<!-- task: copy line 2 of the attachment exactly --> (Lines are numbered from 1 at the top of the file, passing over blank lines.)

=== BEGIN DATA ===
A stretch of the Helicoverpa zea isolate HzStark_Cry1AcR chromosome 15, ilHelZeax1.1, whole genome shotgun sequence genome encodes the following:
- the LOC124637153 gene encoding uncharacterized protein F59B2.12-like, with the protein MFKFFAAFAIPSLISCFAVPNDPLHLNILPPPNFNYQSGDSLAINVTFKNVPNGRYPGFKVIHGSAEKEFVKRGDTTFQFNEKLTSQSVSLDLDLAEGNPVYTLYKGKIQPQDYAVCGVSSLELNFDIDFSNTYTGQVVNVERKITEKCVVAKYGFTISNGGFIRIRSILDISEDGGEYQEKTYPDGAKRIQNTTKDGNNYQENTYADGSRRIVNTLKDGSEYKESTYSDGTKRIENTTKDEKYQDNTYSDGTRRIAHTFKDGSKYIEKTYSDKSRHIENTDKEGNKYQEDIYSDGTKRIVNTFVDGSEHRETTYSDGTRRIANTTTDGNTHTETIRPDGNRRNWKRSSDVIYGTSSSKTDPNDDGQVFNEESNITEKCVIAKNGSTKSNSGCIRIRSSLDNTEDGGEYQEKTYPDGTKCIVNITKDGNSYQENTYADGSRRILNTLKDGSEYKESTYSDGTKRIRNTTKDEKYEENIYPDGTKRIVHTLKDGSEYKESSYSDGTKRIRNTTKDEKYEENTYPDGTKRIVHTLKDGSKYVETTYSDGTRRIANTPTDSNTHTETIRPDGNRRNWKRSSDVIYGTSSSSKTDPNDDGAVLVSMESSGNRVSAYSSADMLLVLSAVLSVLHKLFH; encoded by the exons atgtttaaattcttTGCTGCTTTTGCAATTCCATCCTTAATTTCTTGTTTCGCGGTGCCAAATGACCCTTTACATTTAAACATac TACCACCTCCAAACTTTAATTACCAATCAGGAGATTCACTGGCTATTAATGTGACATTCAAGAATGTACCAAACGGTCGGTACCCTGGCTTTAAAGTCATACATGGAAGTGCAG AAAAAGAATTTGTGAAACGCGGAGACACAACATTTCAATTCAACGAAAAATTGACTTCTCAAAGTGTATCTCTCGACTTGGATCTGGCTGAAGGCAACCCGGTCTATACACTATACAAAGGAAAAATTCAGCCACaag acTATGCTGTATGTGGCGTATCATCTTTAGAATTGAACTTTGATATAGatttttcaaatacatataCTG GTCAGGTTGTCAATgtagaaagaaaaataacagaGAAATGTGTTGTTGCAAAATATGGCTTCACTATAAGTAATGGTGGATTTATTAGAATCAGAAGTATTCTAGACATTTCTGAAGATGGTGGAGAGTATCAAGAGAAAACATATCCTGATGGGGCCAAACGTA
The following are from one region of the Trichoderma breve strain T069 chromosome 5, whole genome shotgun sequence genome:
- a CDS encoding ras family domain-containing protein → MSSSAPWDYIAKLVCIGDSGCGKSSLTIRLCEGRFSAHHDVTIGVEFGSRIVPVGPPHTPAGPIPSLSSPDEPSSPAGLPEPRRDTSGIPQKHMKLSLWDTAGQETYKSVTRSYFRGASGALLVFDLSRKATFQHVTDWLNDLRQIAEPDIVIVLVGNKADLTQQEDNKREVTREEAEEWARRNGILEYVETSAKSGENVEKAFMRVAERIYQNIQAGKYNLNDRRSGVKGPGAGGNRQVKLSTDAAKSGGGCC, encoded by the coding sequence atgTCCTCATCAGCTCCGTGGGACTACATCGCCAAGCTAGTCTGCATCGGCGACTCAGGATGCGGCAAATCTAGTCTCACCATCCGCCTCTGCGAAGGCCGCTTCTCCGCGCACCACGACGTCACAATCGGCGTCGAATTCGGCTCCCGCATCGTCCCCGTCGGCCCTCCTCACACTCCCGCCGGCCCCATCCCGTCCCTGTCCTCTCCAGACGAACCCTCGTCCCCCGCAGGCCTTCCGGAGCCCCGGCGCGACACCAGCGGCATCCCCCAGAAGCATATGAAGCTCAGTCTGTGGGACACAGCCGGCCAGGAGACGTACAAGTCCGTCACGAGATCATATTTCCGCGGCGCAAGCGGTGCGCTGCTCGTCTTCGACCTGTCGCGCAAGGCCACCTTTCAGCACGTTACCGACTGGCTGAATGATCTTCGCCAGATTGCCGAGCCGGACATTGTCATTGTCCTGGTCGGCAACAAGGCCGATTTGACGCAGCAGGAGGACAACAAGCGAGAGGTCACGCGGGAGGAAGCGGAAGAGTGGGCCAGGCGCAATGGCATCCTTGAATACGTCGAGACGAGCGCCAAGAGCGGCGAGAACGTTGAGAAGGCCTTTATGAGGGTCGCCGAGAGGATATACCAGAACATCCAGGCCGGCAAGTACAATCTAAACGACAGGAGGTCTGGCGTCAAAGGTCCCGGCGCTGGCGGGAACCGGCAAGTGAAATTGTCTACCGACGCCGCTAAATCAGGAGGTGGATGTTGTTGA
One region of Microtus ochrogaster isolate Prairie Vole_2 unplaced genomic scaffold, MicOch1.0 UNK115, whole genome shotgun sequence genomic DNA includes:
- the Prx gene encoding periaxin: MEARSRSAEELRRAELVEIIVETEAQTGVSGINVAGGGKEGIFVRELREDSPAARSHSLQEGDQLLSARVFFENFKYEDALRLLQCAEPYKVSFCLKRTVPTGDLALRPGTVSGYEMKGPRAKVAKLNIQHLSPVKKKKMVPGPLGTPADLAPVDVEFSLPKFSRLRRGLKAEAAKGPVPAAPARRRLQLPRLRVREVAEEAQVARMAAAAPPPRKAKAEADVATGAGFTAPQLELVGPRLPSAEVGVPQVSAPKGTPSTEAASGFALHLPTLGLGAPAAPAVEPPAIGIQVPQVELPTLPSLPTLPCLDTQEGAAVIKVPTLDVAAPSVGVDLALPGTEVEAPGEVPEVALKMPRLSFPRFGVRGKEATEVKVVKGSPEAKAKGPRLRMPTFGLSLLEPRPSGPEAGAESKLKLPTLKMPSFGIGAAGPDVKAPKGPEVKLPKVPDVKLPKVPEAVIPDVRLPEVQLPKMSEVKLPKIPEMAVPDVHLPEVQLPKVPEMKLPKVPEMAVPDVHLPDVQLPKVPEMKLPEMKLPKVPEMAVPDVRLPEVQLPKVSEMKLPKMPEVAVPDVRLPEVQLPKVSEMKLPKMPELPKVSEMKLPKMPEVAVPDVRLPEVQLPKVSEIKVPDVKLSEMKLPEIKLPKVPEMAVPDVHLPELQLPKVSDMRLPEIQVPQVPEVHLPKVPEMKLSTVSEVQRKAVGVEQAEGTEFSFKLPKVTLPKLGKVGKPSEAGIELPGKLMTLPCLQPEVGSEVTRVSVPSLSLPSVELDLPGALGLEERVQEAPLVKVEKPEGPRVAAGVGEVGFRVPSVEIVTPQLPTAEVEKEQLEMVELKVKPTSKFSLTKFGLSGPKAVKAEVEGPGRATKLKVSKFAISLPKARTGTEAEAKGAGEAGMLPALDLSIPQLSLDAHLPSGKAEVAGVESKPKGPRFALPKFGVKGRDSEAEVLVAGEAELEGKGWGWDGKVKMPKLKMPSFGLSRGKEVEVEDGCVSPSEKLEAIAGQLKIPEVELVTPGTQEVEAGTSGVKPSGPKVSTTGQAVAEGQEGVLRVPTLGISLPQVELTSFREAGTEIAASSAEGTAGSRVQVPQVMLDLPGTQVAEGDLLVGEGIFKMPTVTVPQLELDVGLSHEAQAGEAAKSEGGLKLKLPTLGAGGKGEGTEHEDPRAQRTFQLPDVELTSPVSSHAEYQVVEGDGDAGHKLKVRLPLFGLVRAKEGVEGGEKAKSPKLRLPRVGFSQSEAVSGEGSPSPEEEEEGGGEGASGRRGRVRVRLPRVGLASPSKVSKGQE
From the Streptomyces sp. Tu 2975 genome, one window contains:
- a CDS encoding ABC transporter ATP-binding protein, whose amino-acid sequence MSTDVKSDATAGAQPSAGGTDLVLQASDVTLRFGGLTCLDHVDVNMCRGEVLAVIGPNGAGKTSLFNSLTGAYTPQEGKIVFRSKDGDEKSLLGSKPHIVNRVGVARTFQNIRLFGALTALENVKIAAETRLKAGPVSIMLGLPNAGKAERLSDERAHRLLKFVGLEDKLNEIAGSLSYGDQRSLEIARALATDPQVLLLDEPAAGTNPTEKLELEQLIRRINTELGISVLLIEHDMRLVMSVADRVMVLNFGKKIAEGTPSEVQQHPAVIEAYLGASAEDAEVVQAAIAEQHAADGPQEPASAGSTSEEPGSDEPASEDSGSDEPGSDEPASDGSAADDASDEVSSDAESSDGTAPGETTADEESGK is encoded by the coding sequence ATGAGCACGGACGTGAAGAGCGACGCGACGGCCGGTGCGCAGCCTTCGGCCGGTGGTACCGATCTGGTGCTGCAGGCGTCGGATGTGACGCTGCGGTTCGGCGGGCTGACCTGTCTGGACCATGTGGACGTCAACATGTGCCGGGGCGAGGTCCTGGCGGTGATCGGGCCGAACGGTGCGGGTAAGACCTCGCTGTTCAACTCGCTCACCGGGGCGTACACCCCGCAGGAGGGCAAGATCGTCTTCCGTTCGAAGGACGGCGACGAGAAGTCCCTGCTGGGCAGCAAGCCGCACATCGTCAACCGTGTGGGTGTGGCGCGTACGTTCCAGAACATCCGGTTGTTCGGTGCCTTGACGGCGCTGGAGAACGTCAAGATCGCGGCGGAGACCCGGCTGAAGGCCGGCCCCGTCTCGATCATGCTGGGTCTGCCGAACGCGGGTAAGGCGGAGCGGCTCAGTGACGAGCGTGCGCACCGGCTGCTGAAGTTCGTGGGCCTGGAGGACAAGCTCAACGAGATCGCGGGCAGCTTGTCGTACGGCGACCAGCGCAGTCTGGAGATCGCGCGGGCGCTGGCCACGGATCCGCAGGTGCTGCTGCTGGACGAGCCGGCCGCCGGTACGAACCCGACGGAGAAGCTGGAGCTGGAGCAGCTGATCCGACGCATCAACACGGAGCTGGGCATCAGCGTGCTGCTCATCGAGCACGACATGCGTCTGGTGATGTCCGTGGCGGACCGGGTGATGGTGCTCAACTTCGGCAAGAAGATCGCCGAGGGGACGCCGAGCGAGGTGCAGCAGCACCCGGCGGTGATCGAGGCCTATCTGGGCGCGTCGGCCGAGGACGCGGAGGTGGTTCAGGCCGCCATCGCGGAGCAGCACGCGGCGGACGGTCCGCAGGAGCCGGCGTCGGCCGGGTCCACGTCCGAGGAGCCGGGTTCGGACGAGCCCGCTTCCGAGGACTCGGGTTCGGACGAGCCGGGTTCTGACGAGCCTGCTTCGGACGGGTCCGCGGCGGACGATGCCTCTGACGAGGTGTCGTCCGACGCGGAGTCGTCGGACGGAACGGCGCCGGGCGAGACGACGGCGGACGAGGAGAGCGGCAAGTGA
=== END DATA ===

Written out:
- the LOC124637153 gene encoding uncharacterized protein F59B2.12-like, with the protein MFKFFAAFAIPSLISCFAVPNDPLHLNILPPPNFNYQSGDSLAINVTFKNVPNGRYPGFKVIHGSAEKEFVKRGDTTFQFNEKLTSQSVSLDLDLAEGNPVYTLYKGKIQPQDYAVCGVSSLELNFDIDFSNTYTGQVVNVERKITEKCVVAKYGFTISNGGFIRIRSILDISEDGGEYQEKTYPDGAKRIQNTTKDGNNYQENTYADGSRRIVNTLKDGSEYKESTYSDGTKRIENTTKDEKYQDNTYSDGTRRIAHTFKDGSKYIEKTYSDKSRHIENTDKEGNKYQEDIYSDGTKRIVNTFVDGSEHRETTYSDGTRRIANTTTDGNTHTETIRPDGNRRNWKRSSDVIYGTSSSKTDPNDDGQVFNEESNITEKCVIAKNGSTKSNSGCIRIRSSLDNTEDGGEYQEKTYPDGTKCIVNITKDGNSYQENTYADGSRRILNTLKDGSEYKESTYSDGTKRIRNTTKDEKYEENIYPDGTKRIVHTLKDGSEYKESSYSDGTKRIRNTTKDEKYEENTYPDGTKRIVHTLKDGSKYVETTYSDGTRRIANTPTDSNTHTETIRPDGNRRNWKRSSDVIYGTSSSSKTDPNDDGAVLVSMESSGNRVSAYSSADMLLVLSAVLSVLHKLFH; encoded by the exons atgtttaaattcttTGCTGCTTTTGCAATTCCATCCTTAATTTCTTGTTTCGCGGTGCCAAATGACCCTTTACATTTAAACATac TACCACCTCCAAACTTTAATTACCAATCAGGAGATTCACTGGCTATTAATGTGACATTCAAGAATGTACCAAACGGTCGGTACCCTGGCTTTAAAGTCATACATGGAAGTGCAG AAAAAGAATTTGTGAAACGCGGAGACACAACATTTCAATTCAACGAAAAATTGACTTCTCAAAGTGTATCTCTCGACTTGGATCTGGCTGAAGGCAACCCGGTCTATACACTATACAAAGGAAAAATTCAGCCACaag acTATGCTGTATGTGGCGTATCATCTTTAGAATTGAACTTTGATATAGatttttcaaatacatataCTG GTCAGGTTGTCAATgtagaaagaaaaataacagaGAAATGTGTTGTTGCAAAATATGGCTTCACTATAAGTAATGGTGGATTTATTAGAATCAGAAGTATTCTAGACATTTCTGAAGATGGTGGAGAGTATCAAGAGAAAACATATCCTGATGGGGCCAAACGTA